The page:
this.Clear();
                foreach (U model in _wrappedCollection)
                    this.Add(new T() { Model = model });
            }
            else
            {
                var toRemove = new List<T>();
                if (e.OldItems != null && e.OldItems.Count > 0)
                    foreach (U model in e.OldItems)
                        foreach (T viewModel in this)
                            if (viewModel.Model.Equals(model))
                                toRemove.Add(viewModel);
                foreach (T viewModel in toRemove)
                    this.Remove(viewModel);

                if (e.NewItems != null && e.NewItems.Count > 0)
                    foreach (U model in e.NewItems)
                        this.Add(new T() { Model = model });
            }
            _ignoreChanges = false;
        }

        
        /// <summary>
        /// Synchronizes changes from the ViewModels collection to the Models colleciton
        /// </summary>
        void VMCollectionWrapper_CollectionChanged(object sender, System.Collections.Specialized.NotifyCollectionChangedEventArgs e)
        {
            if (_ignoreChanges)
                return;

            _ignoreChanges = true;

            // If a reset, then e.OldItems is empty. Just clear and reload.
            if (e.Action == System.Collections.Specialized.NotifyCollectionChangedAction.Reset)
            {
                _wrappedCollection.Clear();

                foreach (T viewModel in this)
                    _wrappedCollection.Add(viewModel.Model);
            }
            else
            {
                // Remove items from the models collection
                var toRemove = new List<U>();

                if (null != e.OldItems && e.OldItems.Count > 0)
                    foreach (T viewModel in e.OldItems)
                        foreach (U model in _wrappedCollection)
                            if (viewModel.Model.Equals(model))
                                toRemove.Add(model);

                foreach (U model in toRemove)
                    _wrappedCollection.Remove(model);

                // Add new viewmodel items to the models collection
                if (null != e.NewItems && e.NewItems.Count > 0)
                    foreach (T viewModel in e.NewItems)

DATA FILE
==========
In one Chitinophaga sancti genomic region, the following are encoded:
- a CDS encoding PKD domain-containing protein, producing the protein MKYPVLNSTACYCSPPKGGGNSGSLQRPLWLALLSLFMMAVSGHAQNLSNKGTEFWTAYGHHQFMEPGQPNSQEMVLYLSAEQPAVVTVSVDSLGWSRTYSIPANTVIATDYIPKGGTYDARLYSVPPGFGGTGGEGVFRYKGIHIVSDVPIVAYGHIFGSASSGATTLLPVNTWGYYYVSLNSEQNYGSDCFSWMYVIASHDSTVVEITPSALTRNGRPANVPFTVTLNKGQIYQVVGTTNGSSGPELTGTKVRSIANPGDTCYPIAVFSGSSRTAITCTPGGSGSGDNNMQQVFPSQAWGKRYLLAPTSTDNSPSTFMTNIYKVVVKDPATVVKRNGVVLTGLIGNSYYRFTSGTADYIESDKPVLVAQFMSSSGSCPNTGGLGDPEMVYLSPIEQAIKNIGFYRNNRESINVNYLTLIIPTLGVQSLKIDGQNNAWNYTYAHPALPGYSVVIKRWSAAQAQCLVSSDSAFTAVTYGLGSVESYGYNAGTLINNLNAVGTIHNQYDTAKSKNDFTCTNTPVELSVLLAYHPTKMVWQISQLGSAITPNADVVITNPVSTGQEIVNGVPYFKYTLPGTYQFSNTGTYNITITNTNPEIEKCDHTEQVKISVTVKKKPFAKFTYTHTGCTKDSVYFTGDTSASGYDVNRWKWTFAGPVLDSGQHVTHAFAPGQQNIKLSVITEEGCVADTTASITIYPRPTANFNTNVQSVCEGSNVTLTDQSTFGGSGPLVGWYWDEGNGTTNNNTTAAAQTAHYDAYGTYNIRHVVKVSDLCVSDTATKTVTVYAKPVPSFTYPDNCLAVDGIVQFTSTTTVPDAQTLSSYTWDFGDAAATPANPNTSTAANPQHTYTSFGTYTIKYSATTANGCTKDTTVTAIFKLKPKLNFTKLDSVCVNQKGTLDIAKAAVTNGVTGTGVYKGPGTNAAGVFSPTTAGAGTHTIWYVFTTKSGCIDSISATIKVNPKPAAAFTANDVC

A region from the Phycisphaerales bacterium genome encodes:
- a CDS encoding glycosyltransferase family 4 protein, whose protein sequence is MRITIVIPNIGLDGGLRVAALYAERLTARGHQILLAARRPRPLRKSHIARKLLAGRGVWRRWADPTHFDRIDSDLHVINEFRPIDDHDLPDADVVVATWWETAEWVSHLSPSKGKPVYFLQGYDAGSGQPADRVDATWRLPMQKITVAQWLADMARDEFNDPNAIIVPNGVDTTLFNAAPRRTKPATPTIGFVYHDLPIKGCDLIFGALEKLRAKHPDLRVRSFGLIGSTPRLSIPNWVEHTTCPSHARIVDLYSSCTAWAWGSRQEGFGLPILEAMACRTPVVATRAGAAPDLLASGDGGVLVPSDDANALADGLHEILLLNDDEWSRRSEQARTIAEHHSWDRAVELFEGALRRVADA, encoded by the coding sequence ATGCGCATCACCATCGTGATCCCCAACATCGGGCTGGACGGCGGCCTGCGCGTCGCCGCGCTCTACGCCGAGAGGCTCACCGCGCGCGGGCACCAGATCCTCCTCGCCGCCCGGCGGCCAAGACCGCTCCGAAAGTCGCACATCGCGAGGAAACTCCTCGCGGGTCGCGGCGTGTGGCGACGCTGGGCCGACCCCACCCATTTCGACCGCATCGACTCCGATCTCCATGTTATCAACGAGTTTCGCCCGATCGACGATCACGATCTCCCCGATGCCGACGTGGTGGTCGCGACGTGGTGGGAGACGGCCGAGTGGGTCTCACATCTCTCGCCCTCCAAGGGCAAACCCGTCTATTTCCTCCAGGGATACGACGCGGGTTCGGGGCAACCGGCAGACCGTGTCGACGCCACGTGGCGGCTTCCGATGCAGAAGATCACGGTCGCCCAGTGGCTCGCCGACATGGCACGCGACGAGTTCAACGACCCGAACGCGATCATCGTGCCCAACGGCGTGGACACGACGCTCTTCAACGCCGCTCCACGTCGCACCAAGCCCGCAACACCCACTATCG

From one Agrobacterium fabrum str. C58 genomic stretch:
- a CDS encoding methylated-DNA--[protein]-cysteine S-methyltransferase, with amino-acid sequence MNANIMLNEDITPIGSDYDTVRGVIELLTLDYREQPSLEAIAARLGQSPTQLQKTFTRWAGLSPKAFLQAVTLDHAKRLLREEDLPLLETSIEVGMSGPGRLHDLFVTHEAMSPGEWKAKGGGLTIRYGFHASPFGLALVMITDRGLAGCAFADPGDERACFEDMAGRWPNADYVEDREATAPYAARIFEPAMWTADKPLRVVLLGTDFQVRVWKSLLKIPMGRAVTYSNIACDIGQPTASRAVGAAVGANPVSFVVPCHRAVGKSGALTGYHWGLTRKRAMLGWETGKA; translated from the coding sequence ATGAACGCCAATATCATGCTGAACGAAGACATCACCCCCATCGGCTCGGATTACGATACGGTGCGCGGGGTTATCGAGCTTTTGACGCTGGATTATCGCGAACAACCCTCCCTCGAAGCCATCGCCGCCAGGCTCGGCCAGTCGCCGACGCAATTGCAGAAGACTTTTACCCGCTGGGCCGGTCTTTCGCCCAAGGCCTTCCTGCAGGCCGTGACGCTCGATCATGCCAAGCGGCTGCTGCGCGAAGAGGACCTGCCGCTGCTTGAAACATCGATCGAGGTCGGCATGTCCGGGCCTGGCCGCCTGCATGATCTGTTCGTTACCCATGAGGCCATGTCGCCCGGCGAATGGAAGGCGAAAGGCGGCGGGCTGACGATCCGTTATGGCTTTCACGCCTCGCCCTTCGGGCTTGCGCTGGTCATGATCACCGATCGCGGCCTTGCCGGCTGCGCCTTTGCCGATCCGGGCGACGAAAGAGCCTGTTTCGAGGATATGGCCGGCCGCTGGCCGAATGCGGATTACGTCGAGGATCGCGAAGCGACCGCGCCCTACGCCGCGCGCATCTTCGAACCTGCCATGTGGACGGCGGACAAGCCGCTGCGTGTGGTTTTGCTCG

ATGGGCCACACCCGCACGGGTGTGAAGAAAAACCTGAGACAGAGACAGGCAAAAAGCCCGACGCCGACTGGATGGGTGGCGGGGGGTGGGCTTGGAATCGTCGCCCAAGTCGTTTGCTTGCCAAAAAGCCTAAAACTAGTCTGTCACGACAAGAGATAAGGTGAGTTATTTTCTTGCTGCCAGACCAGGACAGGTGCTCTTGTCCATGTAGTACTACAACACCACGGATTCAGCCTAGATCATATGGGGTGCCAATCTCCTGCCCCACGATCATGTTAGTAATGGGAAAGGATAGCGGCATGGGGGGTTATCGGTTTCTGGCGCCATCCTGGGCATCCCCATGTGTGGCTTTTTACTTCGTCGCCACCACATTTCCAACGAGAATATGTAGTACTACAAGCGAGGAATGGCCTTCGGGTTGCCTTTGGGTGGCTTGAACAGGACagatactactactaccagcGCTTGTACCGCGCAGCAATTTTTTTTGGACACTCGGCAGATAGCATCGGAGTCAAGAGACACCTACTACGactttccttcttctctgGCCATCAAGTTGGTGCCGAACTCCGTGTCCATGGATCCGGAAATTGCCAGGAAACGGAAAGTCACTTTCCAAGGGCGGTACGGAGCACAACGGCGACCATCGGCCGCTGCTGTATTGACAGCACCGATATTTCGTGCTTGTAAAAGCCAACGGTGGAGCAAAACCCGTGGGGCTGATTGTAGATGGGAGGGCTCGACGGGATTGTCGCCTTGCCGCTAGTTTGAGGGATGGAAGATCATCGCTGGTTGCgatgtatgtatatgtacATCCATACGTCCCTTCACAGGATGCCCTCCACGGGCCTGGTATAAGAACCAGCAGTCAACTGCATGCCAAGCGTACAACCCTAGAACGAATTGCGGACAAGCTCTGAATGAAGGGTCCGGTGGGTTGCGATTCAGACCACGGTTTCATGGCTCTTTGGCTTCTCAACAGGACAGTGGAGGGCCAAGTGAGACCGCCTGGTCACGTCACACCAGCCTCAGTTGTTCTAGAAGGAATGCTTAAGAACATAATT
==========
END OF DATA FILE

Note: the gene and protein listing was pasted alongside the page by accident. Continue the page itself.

_wrappedCollection.Add(viewModel.Model);
            }

            _ignoreChanges = false;

        }

        

    }

   
    public interface IViewModelModelProp <T>
    {
        T Model { get; set; }
    }
}

You will notice that the ViewModel you are using needs to implement IViewModelModelProp which requires that the ViewModel has a property called Model that is correctly typed. This is necessary for syncronization of the collections because we need a way to determine which ViewModels belong to which Views.

Ultimately this doesn't work for every situation, but for the ones it does it sure saves a lot of coding.

Unit tests are here.

2 Comments     follow

Hello, nice article.
I implemented some time ago an article about "Using MVVM to provide undo/redo" that used something similar.
In my version all modifications to the WrapperCollention where converted to commands (for the Undo thing) and send to the wrapped list. The WrapperColletion was actualized using NotifyCollectionChanged. This avoids using _ignoreChanges but maybe is more complex.
My collention also implemented

public interface MirrorCollectionConversor
{
V GetViewItem(D modelItem, int index);
D GetModelItem(V viewItem, int index);
}

to convert between ViewItems a Model items, but maybe your IViewModelModelProp is simpler.
link: http://blog.notifychanged.com/2009/01/30/viewmodelling-lists
posted by danice on Wed Sep 22th 2010 at 3:38 PM
Thanks! Thats funny because I went back and forth several times about where to put the Interface for extracting the model out of the ViewModel. In the actual project I was working on when I authored VMCollectionWrapper I already had a property on my ViewModel called Model so I went that way as it was less code.

In thinking about responsibilities of the classes I think your decision was probably more "responsible" as the VMCollectionWrapper would be less dependent on the implementation of the ViewModel.
posted by Brett on Thu Sep 23th 2010 at 3:28 PM
Login to post comments
 

Recent Posts

By Month